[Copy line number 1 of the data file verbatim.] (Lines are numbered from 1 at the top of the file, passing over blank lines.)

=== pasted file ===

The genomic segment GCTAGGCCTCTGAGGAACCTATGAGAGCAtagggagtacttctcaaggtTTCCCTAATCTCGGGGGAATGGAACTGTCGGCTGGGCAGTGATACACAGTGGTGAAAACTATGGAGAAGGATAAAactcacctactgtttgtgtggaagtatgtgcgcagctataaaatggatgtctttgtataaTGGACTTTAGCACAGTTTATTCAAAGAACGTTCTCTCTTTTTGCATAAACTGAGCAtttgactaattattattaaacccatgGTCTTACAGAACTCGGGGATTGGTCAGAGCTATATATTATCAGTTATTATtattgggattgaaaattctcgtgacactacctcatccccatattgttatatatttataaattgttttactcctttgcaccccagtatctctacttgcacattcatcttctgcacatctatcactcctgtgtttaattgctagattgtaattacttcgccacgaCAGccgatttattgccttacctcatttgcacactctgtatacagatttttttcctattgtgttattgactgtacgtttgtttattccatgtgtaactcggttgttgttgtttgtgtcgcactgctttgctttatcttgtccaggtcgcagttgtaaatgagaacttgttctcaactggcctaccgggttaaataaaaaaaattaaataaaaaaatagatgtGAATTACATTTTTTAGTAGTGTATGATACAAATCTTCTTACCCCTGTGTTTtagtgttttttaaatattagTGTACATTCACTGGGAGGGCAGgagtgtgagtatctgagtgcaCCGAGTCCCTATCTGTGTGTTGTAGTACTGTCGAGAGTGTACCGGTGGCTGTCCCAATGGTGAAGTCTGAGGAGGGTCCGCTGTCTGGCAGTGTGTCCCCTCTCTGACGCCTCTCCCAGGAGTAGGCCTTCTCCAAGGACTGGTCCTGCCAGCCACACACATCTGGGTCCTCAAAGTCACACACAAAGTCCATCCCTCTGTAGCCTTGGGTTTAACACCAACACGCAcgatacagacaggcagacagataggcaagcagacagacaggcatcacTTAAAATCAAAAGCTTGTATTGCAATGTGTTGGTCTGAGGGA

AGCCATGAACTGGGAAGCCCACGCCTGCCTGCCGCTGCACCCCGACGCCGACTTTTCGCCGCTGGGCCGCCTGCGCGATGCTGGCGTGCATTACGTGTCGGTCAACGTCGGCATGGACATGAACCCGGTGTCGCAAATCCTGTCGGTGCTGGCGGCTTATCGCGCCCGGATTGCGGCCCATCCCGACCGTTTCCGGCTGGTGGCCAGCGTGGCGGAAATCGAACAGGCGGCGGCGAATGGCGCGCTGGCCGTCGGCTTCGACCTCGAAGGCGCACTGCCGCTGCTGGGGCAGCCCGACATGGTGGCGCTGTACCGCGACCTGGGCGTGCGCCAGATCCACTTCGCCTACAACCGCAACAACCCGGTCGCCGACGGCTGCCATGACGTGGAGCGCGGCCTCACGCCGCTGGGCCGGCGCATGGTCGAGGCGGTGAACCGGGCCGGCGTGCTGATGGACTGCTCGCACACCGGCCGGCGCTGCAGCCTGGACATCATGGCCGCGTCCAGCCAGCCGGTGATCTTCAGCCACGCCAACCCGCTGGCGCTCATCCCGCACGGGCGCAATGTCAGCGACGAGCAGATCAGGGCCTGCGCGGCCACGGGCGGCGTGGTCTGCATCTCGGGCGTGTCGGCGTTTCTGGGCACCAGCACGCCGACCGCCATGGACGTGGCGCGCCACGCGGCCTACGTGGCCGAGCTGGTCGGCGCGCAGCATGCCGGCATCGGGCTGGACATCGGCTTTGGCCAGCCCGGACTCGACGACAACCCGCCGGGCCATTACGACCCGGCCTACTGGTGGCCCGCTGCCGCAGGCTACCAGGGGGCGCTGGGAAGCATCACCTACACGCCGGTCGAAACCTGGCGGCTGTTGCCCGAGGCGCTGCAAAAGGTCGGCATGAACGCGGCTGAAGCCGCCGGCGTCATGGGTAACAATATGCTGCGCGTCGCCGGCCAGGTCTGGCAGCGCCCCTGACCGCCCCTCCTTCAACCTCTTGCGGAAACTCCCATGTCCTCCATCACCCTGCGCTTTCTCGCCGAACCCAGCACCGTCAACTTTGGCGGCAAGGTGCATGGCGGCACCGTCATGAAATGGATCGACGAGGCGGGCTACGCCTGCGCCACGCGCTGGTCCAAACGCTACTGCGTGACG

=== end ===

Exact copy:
The genomic segment GCTAGGCCTCTGAGGAACCTATGAGAGCAtagggagtacttctcaaggtTTCCCTAATCTCGGGGGAATGGAACTGTCGGCTGGGCAGTGATACACAGTGGTGAAAACTATGGAGAAGGATAAAactcacctactgtttgtgtggaagtatgtgcgcagctataaaatggatgtctttgtataaTGGACTTTAGCACAGTTTATTCAAAGAACGTTCTCTCTTTTTGCATAAACTGAGCAtttgactaattattattaaacccatgGTCTTACAGAACTCGGGGATTGGTCAGAGCTATATATTATCAGTTATTATtattgggattgaaaattctcgtgacactacctcatccccatattgttatatatttataaattgttttactcctttgcaccccagtatctctacttgcacattcatcttctgcacatctatcactcctgtgtttaattgctagattgtaattacttcgccacgaCAGccgatttattgccttacctcatttgcacactctgtatacagatttttttcctattgtgttattgactgtacgtttgtttattccatgtgtaactcggttgttgttgtttgtgtcgcactgctttgctttatcttgtccaggtcgcagttgtaaatgagaacttgttctcaactggcctaccgggttaaataaaaaaaattaaataaaaaaatagatgtGAATTACATTTTTTAGTAGTGTATGATACAAATCTTCTTACCCCTGTGTTTtagtgttttttaaatattagTGTACATTCACTGGGAGGGCAGgagtgtgagtatctgagtgcaCCGAGTCCCTATCTGTGTGTTGTAGTACTGTCGAGAGTGTACCGGTGGCTGTCCCAATGGTGAAGTCTGAGGAGGGTCCGCTGTCTGGCAGTGTGTCCCCTCTCTGACGCCTCTCCCAGGAGTAGGCCTTCTCCAAGGACTGGTCCTGCCAGCCACACACATCTGGGTCCTCAAAGTCACACACAAAGTCCATCCCTCTGTAGCCTTGGGTTTAACACCAACACGCAcgatacagacaggcagacagataggcaagcagacagacaggcatcacTTAAAATCAAAAGCTTGTATTGCAATGTGTTGGTCTGAGGGA